are the three most common millipedes in New Zealand gardens.
Millipedes are not protected in New Zealand.
- Order Siphonophorida
- Family Siphonophoridae
- Siphonophora ?zelandica? (Chamberlin, 1920) - Ohinetonga Scenic Reserve, TO, North Island (3 images)
- Order Sphaerotheriida
- Family Sphaerotheriidae
- Procyliosoma striolatum (Pocock, 1895) - Canaan Road near Harwood Hole, NN, South Island (3 images)
- Order Polyzoniida
- Family Siphonotidae
- Siponethus sp. - Te Purere, TO, North Island
- Order Chordeumatida
- Family Metopidiotrichidae
- Schedotrigonia sp. - Karori wildlife sanctuary, WN, North Island
- Schedotrigonia sp. - Canaan Road near Harwood Hole, NN, South Island
- Schedotrigonia sp. - Rimu Valley Walk, SD, South Island
- Schedotrigonia sp. - Kahurangi National Park, Flaro Saddle, NN, South Island
- Schedotrigonia sp. - Kaiteriteri Road, NN, South Island (2 images)
- Schedotrigonia sp. - Westland National Park near Okarito, WD, South Island
- Schedotrigonia sp. - Kawhatau Base, RI, North Island
- Order Polydesmida
- Family Paradoxosomatidae
- Akamptogonus novarae (Humbert et Saussure, 1869)* - Ohinetonga, To, North Island
- Family Dalodesmidae
- Tongodesmus sp. - Te Purere, TO, North Island
- Tongodesmus sp. - Kahurangi National Park, Flora Saddle, NN, South Island (2 images)
- Icosidesmus variegatus - Craigieburn Forest Park, Cave Stream, NC, South Island
- Icosidesmus sp. 1 - Palmerston North, WI, North Island
- Icosidesmus sp. 2 - Palmerston North, WI, North Island
- Pacificosoma ?yaldwyni? - Palmerston North, WI, North Island (2 images)
- Pacificosoma ?yaldwyni? - Palmerston North, WI, North Island
- Pseudoprionopeltis sp. - Canaan Road near Harwood Hole, NN, South Island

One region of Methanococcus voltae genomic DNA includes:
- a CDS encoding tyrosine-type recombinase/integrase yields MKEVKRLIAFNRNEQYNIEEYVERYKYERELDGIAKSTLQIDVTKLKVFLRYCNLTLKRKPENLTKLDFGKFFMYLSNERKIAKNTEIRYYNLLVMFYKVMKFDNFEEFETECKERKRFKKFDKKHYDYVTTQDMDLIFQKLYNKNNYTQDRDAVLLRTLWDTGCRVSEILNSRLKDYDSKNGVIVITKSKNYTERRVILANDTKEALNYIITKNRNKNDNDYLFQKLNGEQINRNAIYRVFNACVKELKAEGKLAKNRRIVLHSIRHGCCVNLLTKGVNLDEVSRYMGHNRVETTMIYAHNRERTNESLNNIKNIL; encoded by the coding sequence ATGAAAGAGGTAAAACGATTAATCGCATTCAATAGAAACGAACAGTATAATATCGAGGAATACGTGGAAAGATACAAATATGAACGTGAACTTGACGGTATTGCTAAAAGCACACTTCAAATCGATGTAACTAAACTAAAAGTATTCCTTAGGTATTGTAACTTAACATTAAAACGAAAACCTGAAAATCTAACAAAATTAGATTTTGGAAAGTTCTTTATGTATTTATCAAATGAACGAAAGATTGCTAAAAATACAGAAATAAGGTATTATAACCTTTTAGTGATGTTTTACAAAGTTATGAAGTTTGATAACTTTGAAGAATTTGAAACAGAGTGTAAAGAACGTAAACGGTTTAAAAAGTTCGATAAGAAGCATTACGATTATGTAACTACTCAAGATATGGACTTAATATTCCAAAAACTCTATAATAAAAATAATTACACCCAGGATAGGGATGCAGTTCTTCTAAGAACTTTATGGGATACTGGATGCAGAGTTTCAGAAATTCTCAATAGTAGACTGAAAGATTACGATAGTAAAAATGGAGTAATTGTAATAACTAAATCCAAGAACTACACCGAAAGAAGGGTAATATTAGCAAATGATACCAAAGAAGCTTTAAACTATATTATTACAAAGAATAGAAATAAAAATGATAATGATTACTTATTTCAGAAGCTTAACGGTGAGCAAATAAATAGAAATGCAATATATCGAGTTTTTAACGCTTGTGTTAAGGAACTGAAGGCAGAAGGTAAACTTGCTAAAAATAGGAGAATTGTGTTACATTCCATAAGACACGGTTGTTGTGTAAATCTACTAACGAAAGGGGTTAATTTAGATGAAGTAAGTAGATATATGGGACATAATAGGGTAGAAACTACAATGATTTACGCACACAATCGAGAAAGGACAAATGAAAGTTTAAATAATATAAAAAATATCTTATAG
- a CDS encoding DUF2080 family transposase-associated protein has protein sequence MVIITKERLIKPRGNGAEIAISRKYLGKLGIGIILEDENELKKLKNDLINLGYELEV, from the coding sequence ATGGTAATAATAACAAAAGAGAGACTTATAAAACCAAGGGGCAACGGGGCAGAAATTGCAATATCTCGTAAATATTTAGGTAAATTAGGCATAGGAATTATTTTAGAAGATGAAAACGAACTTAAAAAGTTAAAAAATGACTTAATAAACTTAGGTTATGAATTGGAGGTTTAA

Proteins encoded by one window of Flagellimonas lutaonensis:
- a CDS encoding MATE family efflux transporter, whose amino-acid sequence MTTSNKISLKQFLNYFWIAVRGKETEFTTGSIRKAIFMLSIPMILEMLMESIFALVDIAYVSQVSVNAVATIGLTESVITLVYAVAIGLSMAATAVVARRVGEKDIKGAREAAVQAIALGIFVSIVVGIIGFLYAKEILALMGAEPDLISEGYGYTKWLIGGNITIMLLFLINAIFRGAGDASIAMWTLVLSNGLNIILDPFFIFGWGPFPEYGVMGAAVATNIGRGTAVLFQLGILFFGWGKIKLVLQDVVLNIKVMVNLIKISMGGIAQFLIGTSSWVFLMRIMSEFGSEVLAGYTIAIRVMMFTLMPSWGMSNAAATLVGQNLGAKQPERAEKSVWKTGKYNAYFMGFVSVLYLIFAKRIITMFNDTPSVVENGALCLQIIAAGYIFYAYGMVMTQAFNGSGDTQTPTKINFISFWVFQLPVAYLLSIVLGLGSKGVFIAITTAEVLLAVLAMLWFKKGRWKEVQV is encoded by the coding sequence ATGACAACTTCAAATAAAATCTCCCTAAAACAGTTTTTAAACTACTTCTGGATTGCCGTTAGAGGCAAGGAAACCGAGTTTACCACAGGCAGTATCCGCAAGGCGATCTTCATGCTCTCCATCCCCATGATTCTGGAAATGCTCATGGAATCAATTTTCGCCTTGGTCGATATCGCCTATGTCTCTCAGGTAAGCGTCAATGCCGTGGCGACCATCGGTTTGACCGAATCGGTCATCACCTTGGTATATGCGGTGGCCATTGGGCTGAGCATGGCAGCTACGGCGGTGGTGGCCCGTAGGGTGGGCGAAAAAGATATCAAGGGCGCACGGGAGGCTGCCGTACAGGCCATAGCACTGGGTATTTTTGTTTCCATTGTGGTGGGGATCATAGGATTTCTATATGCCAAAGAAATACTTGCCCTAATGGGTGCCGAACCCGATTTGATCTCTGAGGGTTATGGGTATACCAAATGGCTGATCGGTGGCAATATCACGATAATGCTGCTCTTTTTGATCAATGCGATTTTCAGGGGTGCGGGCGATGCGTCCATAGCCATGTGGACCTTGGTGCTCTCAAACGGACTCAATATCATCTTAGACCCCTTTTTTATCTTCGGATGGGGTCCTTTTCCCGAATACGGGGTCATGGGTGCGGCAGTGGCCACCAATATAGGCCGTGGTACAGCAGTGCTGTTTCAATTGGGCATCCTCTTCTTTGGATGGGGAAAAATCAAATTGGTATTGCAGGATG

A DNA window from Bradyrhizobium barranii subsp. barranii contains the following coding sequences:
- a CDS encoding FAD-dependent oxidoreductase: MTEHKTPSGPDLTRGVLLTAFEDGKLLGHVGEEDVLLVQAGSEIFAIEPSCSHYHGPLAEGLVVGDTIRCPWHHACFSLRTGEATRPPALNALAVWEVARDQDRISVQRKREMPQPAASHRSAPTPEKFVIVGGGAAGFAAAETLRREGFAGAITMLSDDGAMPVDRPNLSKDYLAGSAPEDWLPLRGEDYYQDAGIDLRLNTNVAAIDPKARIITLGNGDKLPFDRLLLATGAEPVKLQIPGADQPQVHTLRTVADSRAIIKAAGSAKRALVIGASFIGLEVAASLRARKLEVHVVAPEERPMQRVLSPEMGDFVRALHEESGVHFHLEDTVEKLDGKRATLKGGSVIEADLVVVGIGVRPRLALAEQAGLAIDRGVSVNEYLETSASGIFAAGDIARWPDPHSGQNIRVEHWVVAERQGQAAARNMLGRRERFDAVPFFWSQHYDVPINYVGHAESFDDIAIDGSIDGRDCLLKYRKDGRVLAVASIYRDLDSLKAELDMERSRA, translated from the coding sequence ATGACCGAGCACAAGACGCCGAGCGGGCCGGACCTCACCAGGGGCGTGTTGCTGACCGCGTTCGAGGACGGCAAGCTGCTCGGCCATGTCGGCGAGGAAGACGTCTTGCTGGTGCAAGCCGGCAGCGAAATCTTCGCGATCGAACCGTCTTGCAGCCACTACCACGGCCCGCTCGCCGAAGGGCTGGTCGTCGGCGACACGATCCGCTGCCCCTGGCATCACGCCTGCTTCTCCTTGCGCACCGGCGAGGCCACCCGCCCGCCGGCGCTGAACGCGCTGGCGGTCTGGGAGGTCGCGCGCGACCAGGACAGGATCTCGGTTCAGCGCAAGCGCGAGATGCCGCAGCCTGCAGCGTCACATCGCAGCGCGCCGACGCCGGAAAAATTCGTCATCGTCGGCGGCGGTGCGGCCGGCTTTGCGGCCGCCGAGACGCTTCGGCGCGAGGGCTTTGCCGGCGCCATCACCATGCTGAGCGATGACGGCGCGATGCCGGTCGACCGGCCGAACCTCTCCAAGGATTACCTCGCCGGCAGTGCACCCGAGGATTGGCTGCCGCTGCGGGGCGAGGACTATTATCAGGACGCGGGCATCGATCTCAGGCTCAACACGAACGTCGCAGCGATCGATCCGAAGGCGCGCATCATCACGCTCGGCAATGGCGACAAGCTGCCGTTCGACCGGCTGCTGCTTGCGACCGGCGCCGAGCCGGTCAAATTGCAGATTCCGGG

- Pseudoprionopeltis sp. - Canaan Road, NN, South Island
- Pseudoprionopeltis cinereus (Carl, 1902) - Torlesse Range, Porters Pass, NC, South Island
- Pseudoprionopeltis cinereus (Carl, 1902) - Hawdon Valley, NC, South Island
- Dityloura sp. - Hawdon Valley, NC, South Island (2 images)
- Unidentified sp. undescribed - Canaan Road, NN, South Island
- Unidentified sp. undescribed - Kaiteriteri Road, NN, South Island (2 images)
- Unidentified sp. - Peel Forest Park, Dennistoun Bush, SC, South Island
- Unidentified sp. - Katikara Stream, Taranaki, TK, North Island
- Unidentified sp. - Lake Wilkie-Tautuku Beach, Catlins, Southland, SL, South Island (3 images)
- Unidentified sp. - Trounson Kauri Park, Northland, ND, North Island (2 images)
- Order Spirostreptida
- Family Cambalidae
- Eumastigonus sp. - Katikara
Stream, Taranaki, TK, North Island (2 images)
sp. - Otinehonha Scenic Reserve, TO, North Island
sp. - Canaan Road near Harwood Hole, NN, South Island
sp. - Rimu Valley Walk, NN, South Island
sp. - Kaiteriteri Road, NN, South Island
sp. - Craigieburn Forest Park, Broken River Road,
Jack's Pass, NC, South Island (2 images)
sp. - Craigieburn Forest Park, Cave Stream, NC, South
sp. - Kahurangi National Park, Flora Saddle, NC,
South Island (2 images)
- Order Julida
- Family Blaniulidae
- Blaniulus gluttulatus (Bosc, 1792)* - Palmerston North, WI, North Island (2 images)
- Blaniulus gluttulatus (Bosc, 1792)* - Nelson, NN, South Island
- Ophyiulus pilosus (Newport, 1843)* - Palmerston North, WI, North Island (2 images)
- Cylindroiulus britannicus (Voerhoeff, 1891)* - Nelson, NN, South Island (5 images)
- * - species exotic in NZ
Further information on New Zealand Diplopoda:
Blower, J. G. 1985. Millipedes. Synopses
of the British Fauna (New Series). No 35. The Linnean Society
of London, 242 p.
Dawson, E.W. 1958 Exotic millipedes (Diplopoda)
in New Zealand. New Zealand Entomologist 2, p. 1-5.
Holloway, B.A. 1954. New locality records
for Propolyxenus forsteri Conde (Diplopoda Polyxenidae). New
Zealand Entomologist 1, p. 12-13.
Holloway, B.A. 1956. Revision of the New
Zealand pill millipedes (Oniscomorpha, Sphaerotheridae). Transactions